Kraft employee boxed out by harassment

Worker received little support from management after harassment by co-workers

An Ontario court has found Kraft Canada constructively dismissed a factory employee by allowing harassment to continue unobstructed after the worker’s complaints were ignored.

The 40-year-old employee worked as a whey dryer operator at Kraft’s cheese factory in Ingleside, Ont., for 16 years beginning in 1990. In 2003, the worker was disciplined for sharing personal information about the sexual conduct of his then-supervisor’s wife with another employee. The worker had socialized with the supervisor and his wife and had a sexual encounter with them. He also knew the woman had been seeking affairs on the Internet. After the worker told his co-worker and word spread in the workplace, he had a falling out with his supervisor. He was given a written warning for contributing to a poisoned work environment.

Graphic comments from co-workers

Soon after this incident, the worker moved to another department with another supervisor. In late 2005, four of his co-workers in the new department began making vulgar and offensive comments to him. The comments usually involved graphic descriptions of sexual acts between the worker and other employees and derogatory comments about his sexual orientation. Many involved asking him if he was in a three-way relationship with his former supervisor and another employee. The worker was afraid to respond because of his previous discipline, though Kraft had a written policy prohibiting harassment and offensive jokes.

The worker complained to his new supervisor on several occasions, but the supervisor didn’t intervene. The worker claimed he was subjected to offensive comments over a six-month period and on at least one occasion his supervisor was present. The supervisor told the worker, after one of his complaints, the comments would stop if he stopped reacting to them.

After a couple of months, the coworkers began questioning the worker’s sexual orientation and making sexual jokes about him and another male employee. He complained again and his supervisor told him if he filed a complaint, he should seek a transfer to another department. The supervisor also said he was on his own and a written complaint could lead to termination.

Worker on his own after complaints

In May 2006, the worker told his supervisor he wasn’t prepared to accept the harassment. He felt he was a laughingstock and he wasn’t getting anywhere with his complaints. After he was told he was on his own, he felt isolated. On May 26, 2006, he went on sick leave. The worker was soon diagnosed with depression. He told the company nurse and his psychiatrist he had been harassed at work, but Kraft argued his condition made him exaggerate the seriousness and frequency of the comments. Kraft said there was a certain level of bantering in the factory and what he perceived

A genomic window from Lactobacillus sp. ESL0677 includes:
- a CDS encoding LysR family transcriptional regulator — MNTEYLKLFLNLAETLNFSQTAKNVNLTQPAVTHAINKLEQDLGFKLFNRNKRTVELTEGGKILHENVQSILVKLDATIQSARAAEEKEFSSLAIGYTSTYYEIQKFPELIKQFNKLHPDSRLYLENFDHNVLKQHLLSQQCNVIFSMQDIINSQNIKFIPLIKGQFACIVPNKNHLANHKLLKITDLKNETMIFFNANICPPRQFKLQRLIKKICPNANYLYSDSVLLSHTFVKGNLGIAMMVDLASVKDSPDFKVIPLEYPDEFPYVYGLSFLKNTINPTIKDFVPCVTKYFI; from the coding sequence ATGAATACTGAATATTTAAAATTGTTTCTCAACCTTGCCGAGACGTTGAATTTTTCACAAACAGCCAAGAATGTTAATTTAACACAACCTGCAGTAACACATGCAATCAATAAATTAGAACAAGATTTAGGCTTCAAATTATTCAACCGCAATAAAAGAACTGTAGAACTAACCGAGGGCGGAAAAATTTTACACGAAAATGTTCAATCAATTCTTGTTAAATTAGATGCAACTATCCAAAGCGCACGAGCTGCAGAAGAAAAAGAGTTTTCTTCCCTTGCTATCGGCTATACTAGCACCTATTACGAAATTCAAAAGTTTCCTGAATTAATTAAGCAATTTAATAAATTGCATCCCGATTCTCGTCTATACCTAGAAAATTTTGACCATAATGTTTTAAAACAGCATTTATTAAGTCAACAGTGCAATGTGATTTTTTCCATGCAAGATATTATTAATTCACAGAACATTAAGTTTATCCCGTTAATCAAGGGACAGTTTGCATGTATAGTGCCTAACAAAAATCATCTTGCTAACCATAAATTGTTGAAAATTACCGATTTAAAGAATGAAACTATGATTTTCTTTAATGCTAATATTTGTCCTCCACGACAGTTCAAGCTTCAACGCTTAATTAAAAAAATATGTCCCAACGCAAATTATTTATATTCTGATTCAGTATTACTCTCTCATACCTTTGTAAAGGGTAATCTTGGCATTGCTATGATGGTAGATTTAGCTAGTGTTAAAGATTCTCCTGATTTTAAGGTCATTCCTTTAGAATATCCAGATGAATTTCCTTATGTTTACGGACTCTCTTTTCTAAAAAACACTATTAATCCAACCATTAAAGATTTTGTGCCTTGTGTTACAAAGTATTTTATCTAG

to be harassment was only goodnatured ribbing. The worker never complained to HR and his supervisor had reported the other employees were “picking on him” but had stopped. The supervisor also said he kept a log of incidents but none were recorded about any harassment.

The psychiatrist recommended the worker take a few weeks off, but the worker said he didn’t want to return to that workplace. He felt he would be harassed until he quit.

Kraft investigated some of the harassment complaints, but it didn’t speak to any of the employees he had identified as making the comments. It also didn’t interview any other employees in the department. During this time, the worker called his supervisor to meet with him to discuss his problems but it didn’t happen. The supervisor then told HR the worker had said he would leave Kraft if he could get a severance package. This led to a belief the worker may have made the harassment allegations in order to get a severance package and Kraft said it couldn’t complete its investigation without more details.

The Ontario Superior Court of Justice found the lack of support and intervention by Kraft management contributed to the worker’s depression and anxiety and caused him to leave his job. Kraft’s failure to investigate his complaints properly and turning an blind eye to the harassment created a poisoned work environment that repudiated the employment contract, said the court.

The court also found the worker’s supervisor violated the company’s antiharassment policy, which required reporting instances of harassment. In addition, Kraft didn’t properly investigate by interviewing the accused harassers or other employees, though it claimed it needed more information. As a result, the worker felt alone and unsupported, which made it difficult to face a return to that environment.

“It would be unreasonable for any employee under the circumstances to have been expected to return to work in anticipation that the employer would reject the misreporting by (the supervisor) as to what occurred and deal appropriately with the perpetrators of this harassment in a manner which permitted (the worker) to continue his employment in an environment not subjected to harassment and antagonism from fellow workers or shift leaders,” said the court.

The court ordered Kraft to pay the worker 12 months’ pay in lieu of notice, minus his earnings in a lesser-paying job he started three months after leaving Kraft, for a total of $34,034. See Disotell v. Kraft Canada Inc., 2010 CarswellOnt 5781 (Ont. S.C.J.).

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